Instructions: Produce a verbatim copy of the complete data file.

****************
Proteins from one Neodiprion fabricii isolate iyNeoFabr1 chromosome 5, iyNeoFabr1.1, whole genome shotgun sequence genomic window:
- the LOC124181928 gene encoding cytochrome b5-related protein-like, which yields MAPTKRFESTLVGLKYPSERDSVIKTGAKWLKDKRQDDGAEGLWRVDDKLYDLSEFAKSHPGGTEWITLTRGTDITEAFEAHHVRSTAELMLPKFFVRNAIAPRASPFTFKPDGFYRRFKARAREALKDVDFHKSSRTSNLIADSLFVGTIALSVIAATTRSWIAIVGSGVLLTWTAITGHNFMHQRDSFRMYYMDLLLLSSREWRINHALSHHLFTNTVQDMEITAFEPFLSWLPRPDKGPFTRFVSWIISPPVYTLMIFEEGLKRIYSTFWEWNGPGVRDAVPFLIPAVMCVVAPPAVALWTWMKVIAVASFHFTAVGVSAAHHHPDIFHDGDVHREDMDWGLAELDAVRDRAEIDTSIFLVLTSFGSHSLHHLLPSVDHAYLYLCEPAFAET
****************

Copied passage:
Proteins from one Neodiprion fabricii isolate iyNeoFabr1 chromosome 5, iyNeoFabr1.1, whole genome shotgun sequence genomic window:
- the LOC124181928 gene encoding cytochrome b5-related protein-like, which yields MAPTKRFESTLVGLKYPSERDSVIKTGAKWLKDKRQDDGAEGLWRVDDKLYDLSEFAKSHPGGTEWITLTRGTDITEAFEAHHVRSTAELMLPKFFVRNAIAPRASPFTFKPDGFYRRFKARAREALKDVDFHKSSRTSNLIADSLFVGTIALSVIAATTRSWIAIVGSGVLLTWTAITGHNFMHQRDSFRMYYMDLLLLSSREWRINHALSHHLFTNTVQDMEITAFEPFLSWLPRPDKGPFTRFVSWIISPPVYTLMIFEEGLKRIYSTFWEWNGPGVRDAVPFLIPAVMCVVAPPAVALWTWMKVIAVASFHFTAVGVSAAHHHPDIFHDGDVHREDMDWGLAELDAVRDRAEIDTSIFLVLTSFGSHSLHHLLPSVDHAYLYLCEPAFAET